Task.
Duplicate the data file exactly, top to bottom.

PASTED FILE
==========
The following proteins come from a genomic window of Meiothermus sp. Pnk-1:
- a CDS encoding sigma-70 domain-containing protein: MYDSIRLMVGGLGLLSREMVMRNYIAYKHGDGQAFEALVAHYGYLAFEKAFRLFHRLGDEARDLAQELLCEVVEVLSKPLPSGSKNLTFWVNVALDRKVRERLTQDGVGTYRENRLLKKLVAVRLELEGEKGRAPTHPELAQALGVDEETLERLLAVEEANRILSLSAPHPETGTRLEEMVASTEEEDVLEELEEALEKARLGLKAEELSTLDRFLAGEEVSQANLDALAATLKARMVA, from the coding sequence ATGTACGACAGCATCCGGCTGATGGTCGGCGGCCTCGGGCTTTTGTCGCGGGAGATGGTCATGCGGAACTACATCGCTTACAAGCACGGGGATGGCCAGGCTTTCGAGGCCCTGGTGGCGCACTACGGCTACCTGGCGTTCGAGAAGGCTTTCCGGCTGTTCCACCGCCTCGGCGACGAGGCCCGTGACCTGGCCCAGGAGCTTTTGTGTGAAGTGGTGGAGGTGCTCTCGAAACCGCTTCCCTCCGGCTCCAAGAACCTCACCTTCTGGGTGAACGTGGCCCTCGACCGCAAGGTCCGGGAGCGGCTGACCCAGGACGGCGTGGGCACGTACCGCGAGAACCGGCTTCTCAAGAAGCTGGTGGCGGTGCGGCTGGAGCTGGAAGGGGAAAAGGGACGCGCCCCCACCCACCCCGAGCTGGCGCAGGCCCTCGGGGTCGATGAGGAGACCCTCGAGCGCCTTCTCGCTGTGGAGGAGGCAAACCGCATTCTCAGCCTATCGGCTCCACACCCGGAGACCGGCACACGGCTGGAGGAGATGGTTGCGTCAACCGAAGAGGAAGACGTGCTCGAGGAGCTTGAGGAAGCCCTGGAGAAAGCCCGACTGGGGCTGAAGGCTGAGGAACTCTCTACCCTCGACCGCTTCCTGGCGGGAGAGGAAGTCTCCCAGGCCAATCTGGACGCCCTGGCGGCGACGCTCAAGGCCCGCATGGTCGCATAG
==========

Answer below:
The following proteins come from a genomic window of Meiothermus sp. Pnk-1:
- a CDS encoding sigma-70 domain-containing protein: MYDSIRLMVGGLGLLSREMVMRNYIAYKHGDGQAFEALVAHYGYLAFEKAFRLFHRLGDEARDLAQELLCEVVEVLSKPLPSGSKNLTFWVNVALDRKVRERLTQDGVGTYRENRLLKKLVAVRLELEGEKGRAPTHPELAQALGVDEETLERLLAVEEANRILSLSAPHPETGTRLEEMVASTEEEDVLEELEEALEKARLGLKAEELSTLDRFLAGEEVSQANLDALAATLKARMVA, from the coding sequence ATGTACGACAGCATCCGGCTGATGGTCGGCGGCCTCGGGCTTTTGTCGCGGGAGATGGTCATGCGGAACTACATCGCTTACAAGCACGGGGATGGCCAGGCTTTCGAGGCCCTGGTGGCGCACTACGGCTACCTGGCGTTCGAGAAGGCTTTCCGGCTGTTCCACCGCCTCGGCGACGAGGCCCGTGACCTGGCCCAGGAGCTTTTGTGTGAAGTGGTGGAGGTGCTCTCGAAACCGCTTCCCTCCGGCTCCAAGAACCTCACCTTCTGGGTGAACGTGGCCCTCGACCGCAAGGTCCGGGAGCGGCTGACCCAGGACGGCGTGGGCACGTACCGCGAGAACCGGCTTCTCAAGAAGCTGGTGGCGGTGCGGCTGGAGCTGGAAGGGGAAAAGGGACGCGCCCCCACCCACCCCGAGCTGGCGCAGGCCCTCGGGGTCGATGAGGAGACCCTCGAGCGCCTTCTCGCTGTGGAGGAGGCAAACCGCATTCTCAGCCTATCGGCTCCACACCCGGAGACCGGCACACGGCTGGAGGAGATGGTTGCGTCAACCGAAGAGGAAGACGTGCTCGAGGAGCTTGAGGAAGCCCTGGAGAAAGCCCGACTGGGGCTGAAGGCTGAGGAACTCTCTACCCTCGACCGCTTCCTGGCGGGAGAGGAAGTCTCCCAGGCCAATCTGGACGCCCTGGCGGCGACGCTCAAGGCCCGCATGGTCGCATAG